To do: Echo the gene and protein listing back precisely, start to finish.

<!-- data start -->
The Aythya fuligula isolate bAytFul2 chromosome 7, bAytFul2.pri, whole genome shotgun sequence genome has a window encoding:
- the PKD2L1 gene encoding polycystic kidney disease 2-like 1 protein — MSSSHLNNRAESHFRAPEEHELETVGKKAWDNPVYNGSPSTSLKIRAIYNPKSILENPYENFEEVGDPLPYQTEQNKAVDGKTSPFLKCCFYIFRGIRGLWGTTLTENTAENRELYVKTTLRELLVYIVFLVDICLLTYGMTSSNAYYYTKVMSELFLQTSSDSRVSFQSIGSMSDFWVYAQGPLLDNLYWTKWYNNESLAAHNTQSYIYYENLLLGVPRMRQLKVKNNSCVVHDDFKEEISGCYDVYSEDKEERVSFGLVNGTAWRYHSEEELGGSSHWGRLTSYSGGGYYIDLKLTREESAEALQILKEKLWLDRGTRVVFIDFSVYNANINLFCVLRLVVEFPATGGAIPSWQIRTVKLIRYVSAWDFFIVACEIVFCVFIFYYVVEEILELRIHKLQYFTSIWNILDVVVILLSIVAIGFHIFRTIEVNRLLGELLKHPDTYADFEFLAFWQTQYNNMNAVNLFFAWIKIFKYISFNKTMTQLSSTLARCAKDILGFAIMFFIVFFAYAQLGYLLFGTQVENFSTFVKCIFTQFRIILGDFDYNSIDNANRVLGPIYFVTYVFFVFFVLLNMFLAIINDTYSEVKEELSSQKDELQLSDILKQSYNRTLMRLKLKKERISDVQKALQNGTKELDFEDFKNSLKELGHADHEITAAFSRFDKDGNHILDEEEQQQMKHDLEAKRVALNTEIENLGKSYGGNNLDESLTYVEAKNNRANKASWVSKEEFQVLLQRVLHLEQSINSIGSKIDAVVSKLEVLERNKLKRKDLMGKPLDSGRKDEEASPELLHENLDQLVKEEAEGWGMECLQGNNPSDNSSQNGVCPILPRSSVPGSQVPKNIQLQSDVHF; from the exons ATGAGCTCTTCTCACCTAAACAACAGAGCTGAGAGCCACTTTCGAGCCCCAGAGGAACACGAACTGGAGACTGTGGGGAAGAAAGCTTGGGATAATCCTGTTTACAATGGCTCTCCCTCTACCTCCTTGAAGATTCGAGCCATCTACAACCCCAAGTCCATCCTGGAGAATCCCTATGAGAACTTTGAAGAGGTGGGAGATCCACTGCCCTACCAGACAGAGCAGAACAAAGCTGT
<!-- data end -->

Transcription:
The Aythya fuligula isolate bAytFul2 chromosome 7, bAytFul2.pri, whole genome shotgun sequence genome has a window encoding:
- the PKD2L1 gene encoding polycystic kidney disease 2-like 1 protein — MSSSHLNNRAESHFRAPEEHELETVGKKAWDNPVYNGSPSTSLKIRAIYNPKSILENPYENFEEVGDPLPYQTEQNKAVDGKTSPFLKCCFYIFRGIRGLWGTTLTENTAENRELYVKTTLRELLVYIVFLVDICLLTYGMTSSNAYYYTKVMSELFLQTSSDSRVSFQSIGSMSDFWVYAQGPLLDNLYWTKWYNNESLAAHNTQSYIYYENLLLGVPRMRQLKVKNNSCVVHDDFKEEISGCYDVYSEDKEERVSFGLVNGTAWRYHSEEELGGSSHWGRLTSYSGGGYYIDLKLTREESAEALQILKEKLWLDRGTRVVFIDFSVYNANINLFCVLRLVVEFPATGGAIPSWQIRTVKLIRYVSAWDFFIVACEIVFCVFIFYYVVEEILELRIHKLQYFTSIWNILDVVVILLSIVAIGFHIFRTIEVNRLLGELLKHPDTYADFEFLAFWQTQYNNMNAVNLFFAWIKIFKYISFNKTMTQLSSTLARCAKDILGFAIMFFIVFFAYAQLGYLLFGTQVENFSTFVKCIFTQFRIILGDFDYNSIDNANRVLGPIYFVTYVFFVFFVLLNMFLAIINDTYSEVKEELSSQKDELQLSDILKQSYNRTLMRLKLKKERISDVQKALQNGTKELDFEDFKNSLKELGHADHEITAAFSRFDKDGNHILDEEEQQQMKHDLEAKRVALNTEIENLGKSYGGNNLDESLTYVEAKNNRANKASWVSKEEFQVLLQRVLHLEQSINSIGSKIDAVVSKLEVLERNKLKRKDLMGKPLDSGRKDEEASPELLHENLDQLVKEEAEGWGMECLQGNNPSDNSSQNGVCPILPRSSVPGSQVPKNIQLQSDVHF; from the exons ATGAGCTCTTCTCACCTAAACAACAGAGCTGAGAGCCACTTTCGAGCCCCAGAGGAACACGAACTGGAGACTGTGGGGAAGAAAGCTTGGGATAATCCTGTTTACAATGGCTCTCCCTCTACCTCCTTGAAGATTCGAGCCATCTACAACCCCAAGTCCATCCTGGAGAATCCCTATGAGAACTTTGAAGAGGTGGGAGATCCACTGCCCTACCAGACAGAGCAGAACAAAGCTGT